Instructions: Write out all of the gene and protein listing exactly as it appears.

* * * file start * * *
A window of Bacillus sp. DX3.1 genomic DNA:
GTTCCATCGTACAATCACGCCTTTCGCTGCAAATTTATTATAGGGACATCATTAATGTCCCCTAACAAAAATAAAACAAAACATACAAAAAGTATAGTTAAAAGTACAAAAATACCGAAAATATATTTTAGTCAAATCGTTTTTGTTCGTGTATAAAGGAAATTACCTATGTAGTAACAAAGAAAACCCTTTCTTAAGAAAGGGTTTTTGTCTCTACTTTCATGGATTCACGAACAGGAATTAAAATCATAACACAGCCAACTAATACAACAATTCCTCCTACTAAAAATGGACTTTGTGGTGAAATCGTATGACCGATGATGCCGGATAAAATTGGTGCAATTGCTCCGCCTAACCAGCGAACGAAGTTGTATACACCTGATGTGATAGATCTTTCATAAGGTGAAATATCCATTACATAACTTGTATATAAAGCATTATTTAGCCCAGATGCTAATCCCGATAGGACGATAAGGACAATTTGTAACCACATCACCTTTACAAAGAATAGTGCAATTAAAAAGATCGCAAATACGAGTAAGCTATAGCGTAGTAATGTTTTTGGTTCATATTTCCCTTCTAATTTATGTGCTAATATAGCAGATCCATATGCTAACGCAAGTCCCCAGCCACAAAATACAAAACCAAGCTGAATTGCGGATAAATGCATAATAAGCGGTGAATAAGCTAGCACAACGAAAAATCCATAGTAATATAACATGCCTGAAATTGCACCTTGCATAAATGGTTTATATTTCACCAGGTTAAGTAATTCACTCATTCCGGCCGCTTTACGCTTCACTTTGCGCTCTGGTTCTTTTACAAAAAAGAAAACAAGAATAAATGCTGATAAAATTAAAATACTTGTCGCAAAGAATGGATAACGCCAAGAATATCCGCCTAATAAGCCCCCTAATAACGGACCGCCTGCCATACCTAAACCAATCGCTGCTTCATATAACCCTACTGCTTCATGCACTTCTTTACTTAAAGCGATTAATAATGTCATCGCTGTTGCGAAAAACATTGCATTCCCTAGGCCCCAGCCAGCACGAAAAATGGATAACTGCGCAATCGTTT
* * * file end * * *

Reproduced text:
A window of Bacillus sp. DX3.1 genomic DNA:
GTTCCATCGTACAATCACGCCTTTCGCTGCAAATTTATTATAGGGACATCATTAATGTCCCCTAACAAAAATAAAACAAAACATACAAAAAGTATAGTTAAAAGTACAAAAATACCGAAAATATATTTTAGTCAAATCGTTTTTGTTCGTGTATAAAGGAAATTACCTATGTAGTAACAAAGAAAACCCTTTCTTAAGAAAGGGTTTTTGTCTCTACTTTCATGGATTCACGAACAGGAATTAAAATCATAACACAGCCAACTAATACAACAATTCCTCCTACTAAAAATGGACTTTGTGGTGAAATCGTATGACCGATGATGCCGGATAAAATTGGTGCAATTGCTCCGCCTAACCAGCGAACGAAGTTGTATACACCTGATGTGATAGATCTTTCATAAGGTGAAATATCCATTACATAACTTGTATATAAAGCATTATTTAGCCCAGATGCTAATCCCGATAGGACGATAAGGACAATTTGTAACCACATCACCTTTACAAAGAATAGTGCAATTAAAAAGATCGCAAATACGAGTAAGCTATAGCGTAGTAATGTTTTTGGTTCATATTTCCCTTCTAATTTATGTGCTAATATAGCAGATCCATATGCTAACGCAAGTCCCCAGCCACAAAATACAAAACCAAGCTGAATTGCGGATAAATGCATAATAAGCGGTGAATAAGCTAGCACAACGAAAAATCCATAGTAATATAACATGCCTGAAATTGCACCTTGCATAAATGGTTTATATTTCACCAGGTTAAGTAATTCACTCATTCCGGCCGCTTTACGCTTCACTTTGCGCTCTGGTTCTTTTACAAAAAAGAAAACAAGAATAAATGCTGATAAAATTAAAATACTTGTCGCAAAGAATGGATAACGCCAAGAATATCCGCCTAATAAGCCCCCTAATAACGGACCGCCTGCCATACCTAAACCAATCGCTGCTTCATATAACCCTACTGCTTCATGCACTTCTTTACTTAAAGCGATTAATAATGTCATCGCTGTTGCGAAAAACATTGCATTCCCTAGGCCCCAGCCAGCACGAAAAATGGATAACTGCGCAATCGTTT